## Solve the Postage Stamp Problem in two denominations over the integers

Let $a$ and $b$ be relatively prime positive integers. Prove that every sufficiently large integer $N$ can be expressed as a linear combination $ax + by = N$ where $x$ and $y$ are nonnegative. That is, prove that there is an integer $N_0$ such that whenever $N \geq N_0$, such a linear combination exists. More specifically, prove that $ab - a - b$ cannot be expressed in this way but that every integer greater than $ab-a-b$ can. (So, every “postage” greater than $ab-a-b$ can be obtained using only stamps of denominations $a$ and $b$.)

We begin with a lemma.

Lemma: Let $a$ and $b$ be positive integers with $\mathsf{gcd}(a,b) = 1$. Then there exist integers $x$ and $y$ such that $ax + by = 1$ and $0 \leq x < b$. Moreover, if $b > 1$, $x \neq 0$. Proof: A solution $(x,y)$ exists since $a$ and $b$ are relatively prime by Bezout’s Identity. By this previous exercise, all solutions $(x,y)$ have the form $(x_0 + mb, y_0 - ma)$ where $(x_0,y_0)$ is a particular solution and $m \in \mathbb{Z}$. In particular, we may choose $(x_0,y_0)$ so that $x_0$ is a least residue mod $b$. Finally, $x_0 \neq 0$ if $b \neq 1$ since otherwise $y_0b = 1$ has a solution in the integers, a contradiction. $\square$

Now we wish to show that $ax+by = ab-a-b$ has no nonnegative solutions $(x,y)$. Suppose to the contrary that such a solution exists. Rearranging, we see that $a(x-b) = -(a+b)$. Since $b$, $y$, and $a$ are positive, $x-b < 0$. Thus $x < b$. On the other hand, reducing the equation $ax + by = ab-a-b$ mod $b$, we have $ax \equiv -a$ mod $b$. Since $\mathsf{gcd}(a,b) = 1$, $x \equiv -1$ mod $b$. Thus we have $x = b-1$. Similarly, $y = a-1$. But then $ab-a-b = a(b-1) + b(a-1) = 2ab-a-b$, so that $ab= 0$. This is a contradiction since $a$ and $b$ are both positive; thus no such solution $(x,y)$ exists.

Note that if $a = 1$, then for all $N \geq ab-a-b+1$ we have $aN + b0 = N$. Similarly if $b=1$. Thus we may assume from now on that $a,b \geq 2$. We now proceed by induction to show that for all $N \geq ab-a-b+1$, there exist nonnegative $x$ and $y$ such that $ax+by=N$.

For the base case, we show that $ax+by = N_0 = ab-a-b+1$ has a solution $(x,y)$ in the nonnegative integers. By the lemma, since $b \neq 1$ we have $ax_0+by_0 = 1$ for some integers $x_0$ and $y_0$ with $0 < x_0 < b$. Note that $a(x_0-1) + b(y_0+a-1) = ab-a-b+1$. We wish to show that $x_0-1$ and $y_0+a-1$ are nonnegative. First, since $x_0 > 0$, we have $x_0 \geq 1$, so that $x_0-1 \geq 0$. Now suppose $y_0+a-1 < 0$. Then $y_0+a \leq 0$, and thus $y_0 \leq -a$. Then $by_0 \leq -ab$, so that $1 = ax_0+by_0 \leq ax_0-ab = a(x_0-b) < 0$, a contradiction. Thus $y_0+a-1 \geq 0$, as desired.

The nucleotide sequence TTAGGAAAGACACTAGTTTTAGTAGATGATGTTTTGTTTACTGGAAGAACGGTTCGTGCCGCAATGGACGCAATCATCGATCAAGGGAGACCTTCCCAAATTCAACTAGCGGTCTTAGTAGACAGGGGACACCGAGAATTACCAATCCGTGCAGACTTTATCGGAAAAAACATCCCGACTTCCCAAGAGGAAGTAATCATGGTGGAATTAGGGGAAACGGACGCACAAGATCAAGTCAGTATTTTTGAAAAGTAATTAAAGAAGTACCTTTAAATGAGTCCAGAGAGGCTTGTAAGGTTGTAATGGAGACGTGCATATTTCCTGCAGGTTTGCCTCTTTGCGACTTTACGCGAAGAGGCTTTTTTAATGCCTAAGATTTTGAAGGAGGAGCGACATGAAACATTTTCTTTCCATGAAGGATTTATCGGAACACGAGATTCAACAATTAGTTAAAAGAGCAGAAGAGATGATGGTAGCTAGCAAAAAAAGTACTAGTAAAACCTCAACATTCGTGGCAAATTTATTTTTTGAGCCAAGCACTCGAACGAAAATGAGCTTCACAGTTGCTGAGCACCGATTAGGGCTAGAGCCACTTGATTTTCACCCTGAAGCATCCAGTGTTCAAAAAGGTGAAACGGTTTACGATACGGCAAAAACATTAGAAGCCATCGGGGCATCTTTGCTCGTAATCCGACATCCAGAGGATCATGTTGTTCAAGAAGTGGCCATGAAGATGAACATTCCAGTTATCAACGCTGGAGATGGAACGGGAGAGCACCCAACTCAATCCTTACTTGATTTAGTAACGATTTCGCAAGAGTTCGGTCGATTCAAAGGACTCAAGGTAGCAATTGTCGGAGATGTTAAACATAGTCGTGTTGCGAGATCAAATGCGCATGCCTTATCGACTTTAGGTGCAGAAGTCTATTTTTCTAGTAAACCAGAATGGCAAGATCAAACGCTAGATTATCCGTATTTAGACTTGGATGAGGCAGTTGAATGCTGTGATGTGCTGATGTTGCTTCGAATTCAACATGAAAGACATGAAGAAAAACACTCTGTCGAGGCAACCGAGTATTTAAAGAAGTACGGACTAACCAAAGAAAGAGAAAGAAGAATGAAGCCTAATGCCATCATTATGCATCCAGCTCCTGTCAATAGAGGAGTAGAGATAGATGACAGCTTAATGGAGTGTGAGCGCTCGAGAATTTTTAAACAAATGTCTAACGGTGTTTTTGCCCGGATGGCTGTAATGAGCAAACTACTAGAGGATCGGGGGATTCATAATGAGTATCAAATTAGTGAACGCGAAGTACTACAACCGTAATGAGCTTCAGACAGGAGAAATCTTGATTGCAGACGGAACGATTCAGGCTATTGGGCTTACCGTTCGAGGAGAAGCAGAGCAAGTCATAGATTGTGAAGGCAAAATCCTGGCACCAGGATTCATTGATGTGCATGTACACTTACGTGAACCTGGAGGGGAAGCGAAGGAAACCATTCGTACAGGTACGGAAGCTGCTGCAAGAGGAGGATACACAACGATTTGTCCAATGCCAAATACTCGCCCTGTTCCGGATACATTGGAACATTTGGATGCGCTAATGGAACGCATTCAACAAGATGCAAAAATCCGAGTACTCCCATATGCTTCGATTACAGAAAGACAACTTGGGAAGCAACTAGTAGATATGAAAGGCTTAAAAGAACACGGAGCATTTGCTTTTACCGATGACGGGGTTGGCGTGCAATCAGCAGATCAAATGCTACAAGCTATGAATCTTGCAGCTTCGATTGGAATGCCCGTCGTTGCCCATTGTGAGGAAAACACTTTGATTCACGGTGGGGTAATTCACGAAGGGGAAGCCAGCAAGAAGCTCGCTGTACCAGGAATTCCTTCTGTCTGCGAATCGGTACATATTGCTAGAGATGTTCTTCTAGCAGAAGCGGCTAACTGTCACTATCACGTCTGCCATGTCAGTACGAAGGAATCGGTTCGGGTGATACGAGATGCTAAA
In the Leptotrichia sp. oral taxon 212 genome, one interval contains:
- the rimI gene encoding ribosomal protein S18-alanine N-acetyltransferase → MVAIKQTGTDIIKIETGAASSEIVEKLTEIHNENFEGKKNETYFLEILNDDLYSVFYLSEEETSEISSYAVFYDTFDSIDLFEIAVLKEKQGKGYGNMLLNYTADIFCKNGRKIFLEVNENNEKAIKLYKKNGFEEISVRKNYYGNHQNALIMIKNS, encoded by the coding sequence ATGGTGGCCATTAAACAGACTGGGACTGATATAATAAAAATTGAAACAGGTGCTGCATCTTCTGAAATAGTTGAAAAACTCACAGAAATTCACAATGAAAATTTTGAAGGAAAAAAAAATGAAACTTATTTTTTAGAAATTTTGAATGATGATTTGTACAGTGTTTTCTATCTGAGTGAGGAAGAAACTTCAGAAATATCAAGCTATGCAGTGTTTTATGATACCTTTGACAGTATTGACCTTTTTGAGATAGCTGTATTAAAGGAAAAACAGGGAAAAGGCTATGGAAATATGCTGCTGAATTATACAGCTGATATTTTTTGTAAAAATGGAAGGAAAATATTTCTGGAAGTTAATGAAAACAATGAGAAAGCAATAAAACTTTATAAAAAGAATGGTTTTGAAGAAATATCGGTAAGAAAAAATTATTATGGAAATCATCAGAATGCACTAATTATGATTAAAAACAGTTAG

For the inductive step, suppose that for some $N \geq ab-a-b+1$ we have $ax+by=N$ with $x,y \geq 0$. Also write $ax_0 + by_0 = 1$ as in the base case. Now $a(x+x_0) + b(y+y_0) = N+1$, and $x+x_0 > 0$. If $y+y_0 \geq 0$, then $a(x+x_0) + b(y+y_0) = N+1$ is a nonnegative linear combination of $a$ and $b$. Suppose then that $y+y_0 < 0$. Note the following.

 $ab-a-b+1$ < $N+1$ $ab-a-b+1-b(y+y_0)$ < $N+1 - b(y-y_0)$ $ab-a-b+1 - b(y+y_0)$ < $a(x+x_0)$ $b-1-\dfrac{b}{a} + \dfrac{1}{a} - \dfrac{b}{a}(y+y_0)$ < $x+x_0$ (since $a > 1$) $b-1+\dfrac{1}{a} - \dfrac{b}{a}(y+y_0+1)$ < $x+x_0$

Now since $y+y_0 < 0$, we have $y+y_0+1 \leq 0$. Thus $\dfrac{b}{a}(y+y_0+1) \leq 0$. Thus $b-1+\frac{1}{a} < x+x_0$, and we have $b \leq x+x_0$. Moreover, since $0 \leq a+y_0-1$, we have $y+1 \leq a+y_0+y$, and since $y \geq 0$, $0 \leq a+y_0+y$. Thus $a(x+x_0-b) + b(y+y_0+a) = N+1$ is a nonnegative linear combination of $a$ and $b$.

Note that our algorithm is constructive. As an example, consider $a = 8$ and $b = 5$. Then $ab-a-b+1 = 28$, and we have $(4)5 + (1)8 = 28$ and $(5)5 + (-3)8 = 1$. That is, $x_0 = 5$ and $y_0 = -3$. Since $1+(-3) = -2 < 0$, we write $(4+5-8)5 + (1-3+5)8 = (1)5 + (3)8 = 29$, and so forth.